“We’re just a few years into this and couples haven’t had as much time to maximize their Social Security benefits. When we couldn’t legally marry, a lot of people didn’t take steps to plan together. These couples missed advantages that compound over time,” Rae said.
Aging While Poor
For millions of Americans, the term “golden years” is cruelly ironic.
Justice in Aging, a national legal advocacy nonprofit, counts 7 million seniors currently living in poverty, a number that is rising.
“Our organization started 40 years ago serving older adults who were poor throughout their lives,” said its executive director, Kevin Prindiville. “Now we see older adults who are experiencing poverty for the first time.”
Prindiville casts a jaded eye at ads pitching senior living communities and luxury golf vacations for hale and hearty baby boomers. He thinks the prevailing image of the affluent retiree denies the reality of millions of struggling seniors.
“The gap is growing between the haves and the have nots. A large number of older people who worked hard, saved and thought they would be fine are financially insecure,” Prindiville said.
Census Bureau figures identify Americans 65 and older as the only population group to see poverty rates increase between 2015 and 2016.
“The cost of housing and health care keeps rising. Pensions are smaller than had been promised and some have disappeared altogether,” Prindiville said. “Social Security is a bedrock, keeping 15 million older people out of poverty—but just barely. We have not strengthened or expanded Social Security and it’s not keeping up.”
The problem is especially pronounced among women, who are more likely to grow old in poverty; 10.6 percent of older women are poor compared to 7.6 percent of older men.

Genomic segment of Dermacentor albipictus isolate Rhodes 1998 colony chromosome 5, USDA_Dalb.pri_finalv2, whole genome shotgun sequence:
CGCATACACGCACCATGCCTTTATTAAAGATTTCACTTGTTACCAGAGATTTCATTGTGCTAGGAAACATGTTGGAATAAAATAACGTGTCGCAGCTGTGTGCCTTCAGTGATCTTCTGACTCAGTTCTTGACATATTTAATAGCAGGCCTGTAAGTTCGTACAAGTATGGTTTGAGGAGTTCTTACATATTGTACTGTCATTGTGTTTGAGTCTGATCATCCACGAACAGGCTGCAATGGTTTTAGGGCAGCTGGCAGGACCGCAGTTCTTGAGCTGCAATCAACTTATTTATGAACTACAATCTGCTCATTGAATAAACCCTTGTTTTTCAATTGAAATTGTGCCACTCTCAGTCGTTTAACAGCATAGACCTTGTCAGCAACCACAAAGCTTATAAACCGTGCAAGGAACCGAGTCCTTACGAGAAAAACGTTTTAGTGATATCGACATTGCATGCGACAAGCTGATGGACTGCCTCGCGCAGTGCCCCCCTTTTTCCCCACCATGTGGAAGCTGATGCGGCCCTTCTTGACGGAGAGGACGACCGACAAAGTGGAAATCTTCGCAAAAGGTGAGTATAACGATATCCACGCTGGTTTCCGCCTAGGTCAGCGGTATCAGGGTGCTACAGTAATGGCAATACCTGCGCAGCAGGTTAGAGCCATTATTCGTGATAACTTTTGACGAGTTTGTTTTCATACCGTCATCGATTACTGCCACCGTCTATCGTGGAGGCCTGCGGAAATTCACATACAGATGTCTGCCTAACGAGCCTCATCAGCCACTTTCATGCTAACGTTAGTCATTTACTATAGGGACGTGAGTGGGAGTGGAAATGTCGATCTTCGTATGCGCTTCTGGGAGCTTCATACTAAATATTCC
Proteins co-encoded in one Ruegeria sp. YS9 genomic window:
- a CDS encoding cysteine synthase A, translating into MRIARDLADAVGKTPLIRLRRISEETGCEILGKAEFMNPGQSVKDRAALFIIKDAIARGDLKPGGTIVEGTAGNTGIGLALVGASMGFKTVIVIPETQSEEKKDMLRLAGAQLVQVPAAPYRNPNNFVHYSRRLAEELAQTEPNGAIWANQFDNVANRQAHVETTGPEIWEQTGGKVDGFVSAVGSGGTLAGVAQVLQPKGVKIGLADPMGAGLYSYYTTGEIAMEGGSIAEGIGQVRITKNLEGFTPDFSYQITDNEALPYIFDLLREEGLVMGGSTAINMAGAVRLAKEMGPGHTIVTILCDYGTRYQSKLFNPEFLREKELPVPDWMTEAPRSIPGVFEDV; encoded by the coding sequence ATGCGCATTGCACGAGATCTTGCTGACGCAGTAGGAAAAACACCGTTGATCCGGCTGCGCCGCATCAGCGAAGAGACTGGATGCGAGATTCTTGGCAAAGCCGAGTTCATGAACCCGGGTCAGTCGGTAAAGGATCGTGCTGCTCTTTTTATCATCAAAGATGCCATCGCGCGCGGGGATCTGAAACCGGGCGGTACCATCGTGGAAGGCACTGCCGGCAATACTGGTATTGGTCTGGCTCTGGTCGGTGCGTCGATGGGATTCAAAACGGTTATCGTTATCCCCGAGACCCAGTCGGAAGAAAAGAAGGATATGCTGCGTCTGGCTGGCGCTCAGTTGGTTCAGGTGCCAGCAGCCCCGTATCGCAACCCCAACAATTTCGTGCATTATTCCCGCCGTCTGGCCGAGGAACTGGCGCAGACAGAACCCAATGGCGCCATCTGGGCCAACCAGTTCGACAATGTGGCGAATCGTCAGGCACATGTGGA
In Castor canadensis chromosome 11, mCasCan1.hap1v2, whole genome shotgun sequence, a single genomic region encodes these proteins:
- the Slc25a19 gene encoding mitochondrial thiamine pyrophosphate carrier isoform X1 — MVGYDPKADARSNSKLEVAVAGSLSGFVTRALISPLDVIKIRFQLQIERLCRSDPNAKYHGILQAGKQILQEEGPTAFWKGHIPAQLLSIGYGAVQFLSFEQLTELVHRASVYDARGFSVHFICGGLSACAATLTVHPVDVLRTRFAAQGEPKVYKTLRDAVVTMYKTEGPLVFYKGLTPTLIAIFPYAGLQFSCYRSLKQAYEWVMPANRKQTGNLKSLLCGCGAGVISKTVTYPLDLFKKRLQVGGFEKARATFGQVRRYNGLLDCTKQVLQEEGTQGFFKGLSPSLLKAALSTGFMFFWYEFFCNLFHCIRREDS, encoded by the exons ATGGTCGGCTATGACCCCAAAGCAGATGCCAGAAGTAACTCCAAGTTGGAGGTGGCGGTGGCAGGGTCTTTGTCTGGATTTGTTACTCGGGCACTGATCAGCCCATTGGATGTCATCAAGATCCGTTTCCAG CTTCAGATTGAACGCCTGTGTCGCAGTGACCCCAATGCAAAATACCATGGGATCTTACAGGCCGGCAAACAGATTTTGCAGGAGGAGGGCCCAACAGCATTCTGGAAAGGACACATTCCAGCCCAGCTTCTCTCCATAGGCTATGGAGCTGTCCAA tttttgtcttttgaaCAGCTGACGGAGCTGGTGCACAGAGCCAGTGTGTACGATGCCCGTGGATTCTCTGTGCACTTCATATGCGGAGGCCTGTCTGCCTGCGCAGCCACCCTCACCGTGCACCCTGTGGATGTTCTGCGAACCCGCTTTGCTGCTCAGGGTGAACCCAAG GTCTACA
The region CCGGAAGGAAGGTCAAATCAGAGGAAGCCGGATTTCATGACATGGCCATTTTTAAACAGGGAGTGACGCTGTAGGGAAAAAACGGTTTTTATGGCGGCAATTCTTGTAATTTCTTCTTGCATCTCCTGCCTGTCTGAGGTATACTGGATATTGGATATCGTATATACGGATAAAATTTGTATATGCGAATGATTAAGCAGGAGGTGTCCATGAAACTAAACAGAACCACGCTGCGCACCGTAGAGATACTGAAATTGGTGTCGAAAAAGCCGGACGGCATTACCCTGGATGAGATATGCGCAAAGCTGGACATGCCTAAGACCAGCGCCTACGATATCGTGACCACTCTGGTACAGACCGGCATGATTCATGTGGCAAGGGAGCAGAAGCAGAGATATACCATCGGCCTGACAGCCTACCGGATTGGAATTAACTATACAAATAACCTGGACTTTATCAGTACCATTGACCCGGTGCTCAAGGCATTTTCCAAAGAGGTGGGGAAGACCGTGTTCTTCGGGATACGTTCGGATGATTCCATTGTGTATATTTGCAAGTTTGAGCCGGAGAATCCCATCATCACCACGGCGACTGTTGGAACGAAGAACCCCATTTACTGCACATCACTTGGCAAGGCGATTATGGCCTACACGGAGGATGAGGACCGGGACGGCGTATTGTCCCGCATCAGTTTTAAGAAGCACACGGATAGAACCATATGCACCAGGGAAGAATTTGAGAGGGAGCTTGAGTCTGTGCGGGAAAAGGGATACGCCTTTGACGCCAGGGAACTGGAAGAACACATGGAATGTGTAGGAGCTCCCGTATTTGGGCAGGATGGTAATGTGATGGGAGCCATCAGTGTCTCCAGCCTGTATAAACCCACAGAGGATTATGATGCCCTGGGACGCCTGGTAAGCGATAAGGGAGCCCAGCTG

Women typically have accumulated less in Social Security, pensions and retirement plans due to the gender pay gap and more time out of the workforce for caregiving.
The gap widens for women of color. A briefing paper by the Institute for Women’s Policy Research concluded that 20.5 percent of older African-American women and 19.7 percent of older Latinas live in poverty.
Prindiville points out that statistically, the number of poor seniors is destined to surge. “Even if the poverty rate stays constant, just the larger number of people getting older means we will see more people in poverty,” he said.
“This age group can’t improve their financial outlook. The fact is, when you’re 70, there aren’t opportunities in the employment market that can put you on the path to financial security.”
Across the board, the finances of US retirees lag behind their counterparts in other developed countries.
According to the 2018 Global Retirement Index prepared by Natixix Investment Managers, Americans’ retirement security ranks 16th among 43 nations studied.
That score is based on 18 factors that include financial wellbeing, social programs, accessibility of health care and the level of income inequality. Seven of the top ten countries are in Europe, and Canada is ranked tenth in the sixth annual survey.